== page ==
Not like a sex thing you dirty bastard. Talk about throwing a sausage down a hallway – more like throwing a toothpick in the Grand Canyon, am I right? Huh? Huh?
Anyway, it was with much joy and excitement I headed off to the drive-in last weekend to catch the latest venture into the world of gigantic Japanese creatures.
Not only was I getting to see Godzilla, it also had Bryan ‘Heisenberg’ Cranston in it – and given that I finished watching Breaking Bad all of a month ago I found that to be mildly enticing. Combine this with some warm reviews in the lead up and some kick ass trailers and I was prepared for one hell of a ride.
Did I get one? Yes, quite ironic really considering I was sitting in my stationary car the whole time.
Is the movie going to be spoiled for you if you continue reading? Continue reading to find out!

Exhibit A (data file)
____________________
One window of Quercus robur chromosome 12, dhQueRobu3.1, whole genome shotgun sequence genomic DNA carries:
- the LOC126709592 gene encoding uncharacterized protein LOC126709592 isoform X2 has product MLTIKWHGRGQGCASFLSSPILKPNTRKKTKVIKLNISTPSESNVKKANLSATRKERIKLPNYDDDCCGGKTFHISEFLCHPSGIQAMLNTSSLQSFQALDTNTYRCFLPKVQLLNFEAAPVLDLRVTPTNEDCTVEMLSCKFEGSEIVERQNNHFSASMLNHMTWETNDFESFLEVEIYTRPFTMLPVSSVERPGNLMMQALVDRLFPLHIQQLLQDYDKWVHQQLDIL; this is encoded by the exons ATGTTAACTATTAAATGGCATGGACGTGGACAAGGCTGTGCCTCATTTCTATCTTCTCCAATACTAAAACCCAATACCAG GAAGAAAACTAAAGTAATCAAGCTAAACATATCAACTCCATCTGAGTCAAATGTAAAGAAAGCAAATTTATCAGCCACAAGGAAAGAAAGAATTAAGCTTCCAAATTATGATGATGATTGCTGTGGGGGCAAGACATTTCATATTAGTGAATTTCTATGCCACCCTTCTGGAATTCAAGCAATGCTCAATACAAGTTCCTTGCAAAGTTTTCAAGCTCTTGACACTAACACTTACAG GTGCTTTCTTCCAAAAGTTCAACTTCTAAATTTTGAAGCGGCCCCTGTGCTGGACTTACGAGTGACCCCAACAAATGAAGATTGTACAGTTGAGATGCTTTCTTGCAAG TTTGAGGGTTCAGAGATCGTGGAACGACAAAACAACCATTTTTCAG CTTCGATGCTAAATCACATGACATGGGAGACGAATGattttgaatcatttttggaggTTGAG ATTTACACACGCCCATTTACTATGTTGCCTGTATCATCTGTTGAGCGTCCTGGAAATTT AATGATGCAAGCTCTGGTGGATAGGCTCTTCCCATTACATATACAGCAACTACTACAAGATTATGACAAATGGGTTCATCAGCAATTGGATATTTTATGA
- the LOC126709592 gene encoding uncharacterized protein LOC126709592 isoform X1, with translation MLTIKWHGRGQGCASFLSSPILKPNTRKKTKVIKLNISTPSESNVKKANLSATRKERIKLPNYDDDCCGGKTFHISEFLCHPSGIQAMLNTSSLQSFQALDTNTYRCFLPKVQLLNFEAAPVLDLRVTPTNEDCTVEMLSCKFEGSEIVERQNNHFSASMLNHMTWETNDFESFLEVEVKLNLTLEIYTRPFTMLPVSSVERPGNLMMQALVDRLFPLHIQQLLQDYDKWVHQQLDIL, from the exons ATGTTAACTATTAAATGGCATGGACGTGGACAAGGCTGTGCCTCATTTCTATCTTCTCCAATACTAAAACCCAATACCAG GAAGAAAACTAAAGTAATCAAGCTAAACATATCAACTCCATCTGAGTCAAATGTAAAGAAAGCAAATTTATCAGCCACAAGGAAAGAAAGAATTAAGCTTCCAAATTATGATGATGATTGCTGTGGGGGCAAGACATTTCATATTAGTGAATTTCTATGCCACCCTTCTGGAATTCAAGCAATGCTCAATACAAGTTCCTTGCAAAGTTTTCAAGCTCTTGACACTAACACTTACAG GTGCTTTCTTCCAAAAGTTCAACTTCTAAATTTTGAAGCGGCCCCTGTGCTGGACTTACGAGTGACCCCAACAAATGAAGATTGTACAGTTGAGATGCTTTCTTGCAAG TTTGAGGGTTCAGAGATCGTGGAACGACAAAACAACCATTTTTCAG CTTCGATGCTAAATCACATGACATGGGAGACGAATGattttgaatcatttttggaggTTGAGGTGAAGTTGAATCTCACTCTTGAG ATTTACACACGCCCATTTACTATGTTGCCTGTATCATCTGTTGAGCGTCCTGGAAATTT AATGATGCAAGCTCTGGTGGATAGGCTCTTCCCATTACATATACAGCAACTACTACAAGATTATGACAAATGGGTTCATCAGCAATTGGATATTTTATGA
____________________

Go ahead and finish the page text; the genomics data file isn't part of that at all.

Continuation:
Yes, yes it is – but only the shit bits. The shit bits being EVERY HUMAN CHARACTER IN THE FUCKING MOVIE.
The movie starts with Walter White and his wife (I never learned her character name, let’s call her Skyler), working in a nuclear reactor in Japan about 13 years ago. There’s been a disturbing amount of seismic activity lately. Best solution? SEND YOUR MISSUS DOWN THERE WHILE YOU GO LOOK AT SOME PAPER.
Of course everything goes haywire, the reactor breaches and Walt has to make a traumatic decision to let his wife die for the safety of everyone else, including a lovely scene where he stands watching her die through a glass window. Cue a bit of emotional investment in his character.